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S&P Puts Chances of U.S. Credit Downgrade at 50 Percent S&P Puts Chances of U.S. Credit Downgrade at 50 Percent

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S&P Puts Chances of U.S. Credit Downgrade at 50 Percent

The credit-rating agency Standard & Poor's warned on Thursday that there is a 50 percent chance the agency will downgrade the United States' Aaa credit rating within the next three months as negotiators head toward the August 2 deadline with no debt-ceiling and deficit-reduction deal in sight.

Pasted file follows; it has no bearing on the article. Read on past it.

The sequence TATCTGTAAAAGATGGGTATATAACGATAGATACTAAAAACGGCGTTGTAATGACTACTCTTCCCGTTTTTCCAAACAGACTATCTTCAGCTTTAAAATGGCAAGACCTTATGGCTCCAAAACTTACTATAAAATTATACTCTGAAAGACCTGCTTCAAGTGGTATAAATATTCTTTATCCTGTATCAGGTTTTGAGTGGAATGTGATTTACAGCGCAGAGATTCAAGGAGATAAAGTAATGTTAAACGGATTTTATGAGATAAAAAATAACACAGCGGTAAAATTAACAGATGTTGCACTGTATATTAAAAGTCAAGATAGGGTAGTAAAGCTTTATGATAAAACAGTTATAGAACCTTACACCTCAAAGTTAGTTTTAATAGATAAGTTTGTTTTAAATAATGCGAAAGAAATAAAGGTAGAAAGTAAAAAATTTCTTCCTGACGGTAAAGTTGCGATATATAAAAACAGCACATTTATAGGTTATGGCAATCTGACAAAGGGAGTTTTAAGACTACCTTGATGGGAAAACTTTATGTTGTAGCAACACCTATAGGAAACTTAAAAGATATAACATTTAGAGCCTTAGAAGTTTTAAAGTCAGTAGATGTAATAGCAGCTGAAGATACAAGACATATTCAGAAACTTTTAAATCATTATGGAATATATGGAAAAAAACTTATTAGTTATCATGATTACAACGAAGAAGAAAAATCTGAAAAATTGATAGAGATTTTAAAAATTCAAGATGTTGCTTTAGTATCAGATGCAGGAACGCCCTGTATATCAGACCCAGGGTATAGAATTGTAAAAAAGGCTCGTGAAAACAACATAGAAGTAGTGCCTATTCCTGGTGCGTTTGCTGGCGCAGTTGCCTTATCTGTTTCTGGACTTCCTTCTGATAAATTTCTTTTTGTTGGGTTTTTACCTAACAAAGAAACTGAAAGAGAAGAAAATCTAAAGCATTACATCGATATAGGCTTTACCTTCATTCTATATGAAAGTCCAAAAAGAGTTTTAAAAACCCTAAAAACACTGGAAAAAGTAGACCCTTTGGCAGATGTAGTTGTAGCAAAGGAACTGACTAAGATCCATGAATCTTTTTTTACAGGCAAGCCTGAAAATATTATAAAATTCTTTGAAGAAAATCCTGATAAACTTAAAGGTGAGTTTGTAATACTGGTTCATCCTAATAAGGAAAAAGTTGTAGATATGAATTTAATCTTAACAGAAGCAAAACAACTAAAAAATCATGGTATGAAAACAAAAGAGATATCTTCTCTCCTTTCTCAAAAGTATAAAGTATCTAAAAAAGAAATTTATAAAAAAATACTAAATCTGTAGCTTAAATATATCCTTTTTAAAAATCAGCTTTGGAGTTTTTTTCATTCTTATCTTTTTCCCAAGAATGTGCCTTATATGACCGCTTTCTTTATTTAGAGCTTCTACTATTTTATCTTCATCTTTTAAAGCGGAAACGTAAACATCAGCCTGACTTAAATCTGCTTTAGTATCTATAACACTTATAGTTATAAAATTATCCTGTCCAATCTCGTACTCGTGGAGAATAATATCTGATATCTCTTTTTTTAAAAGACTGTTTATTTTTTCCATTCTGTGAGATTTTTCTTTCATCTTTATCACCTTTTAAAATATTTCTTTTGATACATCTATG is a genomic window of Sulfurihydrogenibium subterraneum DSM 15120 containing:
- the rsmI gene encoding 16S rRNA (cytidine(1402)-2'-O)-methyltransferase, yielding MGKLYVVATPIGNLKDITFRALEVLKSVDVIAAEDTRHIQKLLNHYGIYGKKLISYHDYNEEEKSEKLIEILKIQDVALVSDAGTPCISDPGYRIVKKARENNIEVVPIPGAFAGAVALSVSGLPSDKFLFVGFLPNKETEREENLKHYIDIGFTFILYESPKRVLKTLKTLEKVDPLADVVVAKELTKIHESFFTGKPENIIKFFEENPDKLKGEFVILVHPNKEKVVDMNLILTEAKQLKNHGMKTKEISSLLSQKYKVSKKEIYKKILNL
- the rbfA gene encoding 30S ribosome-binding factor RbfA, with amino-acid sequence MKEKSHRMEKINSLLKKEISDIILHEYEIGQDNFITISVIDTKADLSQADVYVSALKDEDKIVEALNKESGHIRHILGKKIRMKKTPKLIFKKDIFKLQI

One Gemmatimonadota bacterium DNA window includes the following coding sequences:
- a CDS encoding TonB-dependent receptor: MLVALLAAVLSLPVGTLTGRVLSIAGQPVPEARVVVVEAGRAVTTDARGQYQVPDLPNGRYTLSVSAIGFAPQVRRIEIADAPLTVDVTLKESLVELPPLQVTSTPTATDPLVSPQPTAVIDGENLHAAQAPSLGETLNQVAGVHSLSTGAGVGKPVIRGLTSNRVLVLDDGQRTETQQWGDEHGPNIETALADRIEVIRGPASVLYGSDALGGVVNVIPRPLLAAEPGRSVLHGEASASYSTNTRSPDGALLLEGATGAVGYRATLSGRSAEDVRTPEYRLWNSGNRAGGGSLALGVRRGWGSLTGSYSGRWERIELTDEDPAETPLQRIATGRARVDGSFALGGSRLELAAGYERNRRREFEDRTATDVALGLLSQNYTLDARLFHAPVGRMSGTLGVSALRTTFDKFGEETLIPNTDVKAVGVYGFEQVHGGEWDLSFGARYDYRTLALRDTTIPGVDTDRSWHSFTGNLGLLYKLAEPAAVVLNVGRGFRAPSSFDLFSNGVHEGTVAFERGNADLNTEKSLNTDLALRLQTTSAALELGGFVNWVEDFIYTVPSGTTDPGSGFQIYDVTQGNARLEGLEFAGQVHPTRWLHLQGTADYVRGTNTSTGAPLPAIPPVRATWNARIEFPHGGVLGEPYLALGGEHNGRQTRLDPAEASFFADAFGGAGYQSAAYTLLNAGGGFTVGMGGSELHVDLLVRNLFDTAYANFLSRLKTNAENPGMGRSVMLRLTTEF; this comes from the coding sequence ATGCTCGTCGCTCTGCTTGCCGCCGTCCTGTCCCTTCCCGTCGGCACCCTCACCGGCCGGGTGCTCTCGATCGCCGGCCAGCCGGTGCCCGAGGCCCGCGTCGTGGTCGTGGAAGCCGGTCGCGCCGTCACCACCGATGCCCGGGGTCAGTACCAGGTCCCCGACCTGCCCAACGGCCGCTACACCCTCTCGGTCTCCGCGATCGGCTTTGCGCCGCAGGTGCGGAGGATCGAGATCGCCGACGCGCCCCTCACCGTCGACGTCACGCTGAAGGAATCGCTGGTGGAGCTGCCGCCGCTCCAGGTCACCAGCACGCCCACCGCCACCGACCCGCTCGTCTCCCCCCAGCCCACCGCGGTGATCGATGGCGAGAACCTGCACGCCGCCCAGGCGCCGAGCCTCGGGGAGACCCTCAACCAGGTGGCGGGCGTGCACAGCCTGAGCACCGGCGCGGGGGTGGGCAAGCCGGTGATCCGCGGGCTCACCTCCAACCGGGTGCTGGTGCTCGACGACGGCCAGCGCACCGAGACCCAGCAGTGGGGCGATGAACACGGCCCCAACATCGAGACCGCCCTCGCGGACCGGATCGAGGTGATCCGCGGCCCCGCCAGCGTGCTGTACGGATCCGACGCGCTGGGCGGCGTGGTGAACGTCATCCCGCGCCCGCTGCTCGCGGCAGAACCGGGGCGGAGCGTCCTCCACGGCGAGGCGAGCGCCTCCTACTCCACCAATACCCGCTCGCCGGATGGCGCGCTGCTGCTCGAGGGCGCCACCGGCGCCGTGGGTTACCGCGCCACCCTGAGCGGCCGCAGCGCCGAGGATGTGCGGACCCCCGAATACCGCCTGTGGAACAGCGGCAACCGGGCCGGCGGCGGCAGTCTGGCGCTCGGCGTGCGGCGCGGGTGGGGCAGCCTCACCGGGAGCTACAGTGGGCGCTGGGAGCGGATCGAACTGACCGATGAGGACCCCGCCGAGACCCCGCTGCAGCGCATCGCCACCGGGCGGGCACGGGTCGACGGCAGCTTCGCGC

In a statement, S&P put the United States on "CreditWatch with negative implications."


"Since we revised the outlook on our 'AAA' long-term rating to negative from stable on April 18, 2011, the political debate about the U.S.' fiscal stance and the related issue of the U.S. government debt ceiling has, in our view, only become more entangled. Despite months of negotiations, the two sides remain at odds on fundamental fiscal policy issues. Consequently, we believe there is an increasing risk of a substantial policy stalemate enduring beyond any near-term agreement to raise the debt ceiling," the statement read.

On Wednesday, ratings agency Moody's warned that it would put the government's credit rating on review, which could eventually lead to a downgrade.










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